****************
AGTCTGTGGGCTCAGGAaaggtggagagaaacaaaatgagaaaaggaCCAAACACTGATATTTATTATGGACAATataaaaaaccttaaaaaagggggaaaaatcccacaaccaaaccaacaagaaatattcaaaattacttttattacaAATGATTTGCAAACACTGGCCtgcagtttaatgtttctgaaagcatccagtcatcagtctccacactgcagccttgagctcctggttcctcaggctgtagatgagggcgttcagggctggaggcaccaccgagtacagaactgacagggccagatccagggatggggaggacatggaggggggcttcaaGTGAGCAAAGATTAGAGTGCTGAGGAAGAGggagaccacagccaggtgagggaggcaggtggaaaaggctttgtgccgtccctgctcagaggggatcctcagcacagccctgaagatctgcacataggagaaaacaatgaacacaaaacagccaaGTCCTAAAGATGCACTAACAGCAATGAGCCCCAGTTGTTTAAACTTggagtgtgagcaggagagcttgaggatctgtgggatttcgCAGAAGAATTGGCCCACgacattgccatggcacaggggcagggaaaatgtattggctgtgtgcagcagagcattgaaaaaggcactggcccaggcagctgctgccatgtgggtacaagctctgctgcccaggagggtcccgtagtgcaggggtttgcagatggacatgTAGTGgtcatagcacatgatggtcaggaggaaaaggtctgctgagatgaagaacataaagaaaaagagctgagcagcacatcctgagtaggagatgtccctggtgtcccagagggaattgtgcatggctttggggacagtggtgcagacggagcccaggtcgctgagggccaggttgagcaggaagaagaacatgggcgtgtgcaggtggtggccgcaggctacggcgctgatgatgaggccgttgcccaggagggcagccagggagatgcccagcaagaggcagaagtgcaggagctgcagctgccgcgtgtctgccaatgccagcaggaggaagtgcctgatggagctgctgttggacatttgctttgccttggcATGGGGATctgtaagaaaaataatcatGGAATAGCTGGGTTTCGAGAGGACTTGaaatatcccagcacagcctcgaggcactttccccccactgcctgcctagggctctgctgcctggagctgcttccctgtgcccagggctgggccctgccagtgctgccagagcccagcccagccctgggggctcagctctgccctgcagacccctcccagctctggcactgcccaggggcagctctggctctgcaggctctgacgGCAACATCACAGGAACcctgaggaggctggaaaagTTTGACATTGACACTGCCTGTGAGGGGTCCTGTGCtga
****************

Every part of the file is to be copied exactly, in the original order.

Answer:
AGTCTGTGGGCTCAGGAaaggtggagagaaacaaaatgagaaaaggaCCAAACACTGATATTTATTATGGACAATataaaaaaccttaaaaaagggggaaaaatcccacaaccaaaccaacaagaaatattcaaaattacttttattacaAATGATTTGCAAACACTGGCCtgcagtttaatgtttctgaaagcatccagtcatcagtctccacactgcagccttgagctcctggttcctcaggctgtagatgagggcgttcagggctggaggcaccaccgagtacagaactgacagggccagatccagggatggggaggacatggaggggggcttcaaGTGAGCAAAGATTAGAGTGCTGAGGAAGAGggagaccacagccaggtgagggaggcaggtggaaaaggctttgtgccgtccctgctcagaggggatcctcagcacagccctgaagatctgcacataggagaaaacaatgaacacaaaacagccaaGTCCTAAAGATGCACTAACAGCAATGAGCCCCAGTTGTTTAAACTTggagtgtgagcaggagagcttgaggatctgtgggatttcgCAGAAGAATTGGCCCACgacattgccatggcacaggggcagggaaaatgtattggctgtgtgcagcagagcattgaaaaaggcactggcccaggcagctgctgccatgtgggtacaagctctgctgcccaggagggtcccgtagtgcaggggtttgcagatggacatgTAGTGgtcatagcacatgatggtcaggaggaaaaggtctgctgagatgaagaacataaagaaaaagagctgagcagcacatcctgagtaggagatgtccctggtgtcccagagggaattgtgcatggctttggggacagtggtgcagacggagcccaggtcgctgagggccaggttgagcaggaagaagaacatgggcgtgtgcaggtggtggccgcaggctacggcgctgatgatgaggccgttgcccaggagggcagccagggagatgcccagcaagaggcagaagtgcaggagctgcagctgccgcgtgtctgccaatgccagcaggaggaagtgcctgatggagctgctgttggacatttgctttgccttggcATGGGGATctgtaagaaaaataatcatGGAATAGCTGGGTTTCGAGAGGACTTGaaatatcccagcacagcctcgaggcactttccccccactgcctgcctagggctctgctgcctggagctgcttccctgtgcccagggctgggccctgccagtgctgccagagcccagcccagccctgggggctcagctctgccctgcagacccctcccagctctggcactgcccaggggcagctctggctctgcaggctctgacgGCAACATCACAGGAACcctgaggaggctggaaaagTTTGACATTGACACTGCCTGTGAGGGGTCCTGTGCtga